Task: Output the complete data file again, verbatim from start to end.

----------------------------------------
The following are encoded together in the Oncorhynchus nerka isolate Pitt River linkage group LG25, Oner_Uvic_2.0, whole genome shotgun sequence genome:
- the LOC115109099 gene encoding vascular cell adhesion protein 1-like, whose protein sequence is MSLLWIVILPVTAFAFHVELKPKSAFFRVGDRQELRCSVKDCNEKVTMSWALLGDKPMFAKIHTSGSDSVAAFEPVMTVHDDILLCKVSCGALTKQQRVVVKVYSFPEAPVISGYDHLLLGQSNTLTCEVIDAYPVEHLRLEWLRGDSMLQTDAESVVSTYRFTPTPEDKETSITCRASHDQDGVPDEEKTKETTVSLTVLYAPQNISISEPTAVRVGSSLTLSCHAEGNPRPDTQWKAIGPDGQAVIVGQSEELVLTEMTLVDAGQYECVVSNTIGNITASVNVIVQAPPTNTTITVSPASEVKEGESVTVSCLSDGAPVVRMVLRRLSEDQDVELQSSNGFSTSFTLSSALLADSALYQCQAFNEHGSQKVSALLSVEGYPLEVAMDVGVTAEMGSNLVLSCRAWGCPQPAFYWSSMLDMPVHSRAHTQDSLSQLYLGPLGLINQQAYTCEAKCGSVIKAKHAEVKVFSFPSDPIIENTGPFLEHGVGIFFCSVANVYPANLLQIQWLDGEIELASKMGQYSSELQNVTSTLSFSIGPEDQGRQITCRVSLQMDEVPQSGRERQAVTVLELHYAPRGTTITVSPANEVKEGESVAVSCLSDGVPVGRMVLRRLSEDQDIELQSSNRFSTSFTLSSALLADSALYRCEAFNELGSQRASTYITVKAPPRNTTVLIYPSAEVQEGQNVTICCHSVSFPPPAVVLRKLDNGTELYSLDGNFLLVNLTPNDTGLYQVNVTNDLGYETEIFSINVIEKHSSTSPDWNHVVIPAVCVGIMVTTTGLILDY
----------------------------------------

The following are encoded together in the Oncorhynchus nerka isolate Pitt River linkage group LG25, Oner_Uvic_2.0, whole genome shotgun sequence genome:
- the LOC115109099 gene encoding vascular cell adhesion protein 1-like, whose protein sequence is MSLLWIVILPVTAFAFHVELKPKSAFFRVGDRQELRCSVKDCNEKVTMSWALLGDKPMFAKIHTSGSDSVAAFEPVMTVHDDILLCKVSCGALTKQQRVVVKVYSFPEAPVISGYDHLLLGQSNTLTCEVIDAYPVEHLRLEWLRGDSMLQTDAESVVSTYRFTPTPEDKETSITCRASHDQDGVPDEEKTKETTVSLTVLYAPQNISISEPTAVRVGSSLTLSCHAEGNPRPDTQWKAIGPDGQAVIVGQSEELVLTEMTLVDAGQYECVVSNTIGNITASVNVIVQAPPTNTTITVSPASEVKEGESVTVSCLSDGAPVVRMVLRRLSEDQDVELQSSNGFSTSFTLSSALLADSALYQCQAFNEHGSQKVSALLSVEGYPLEVAMDVGVTAEMGSNLVLSCRAWGCPQPAFYWSSMLDMPVHSRAHTQDSLSQLYLGPLGLINQQAYTCEAKCGSVIKAKHAEVKVFSFPSDPIIENTGPFLEHGVGIFFCSVANVYPANLLQIQWLDGEIELASKMGQYSSELQNVTSTLSFSIGPEDQGRQITCRVSLQMDEVPQSGRERQAVTVLELHYAPRGTTITVSPANEVKEGESVAVSCLSDGVPVGRMVLRRLSEDQDIELQSSNRFSTSFTLSSALLADSALYRCEAFNELGSQRASTYITVKAPPRNTTVLIYPSAEVQEGQNVTICCHSVSFPPPAVVLRKLDNGTELYSLDGNFLLVNLTPNDTGLYQVNVTNDLGYETEIFSINVIEKHSSTSPDWNHVVIPAVCVGIMVTTTGLILDY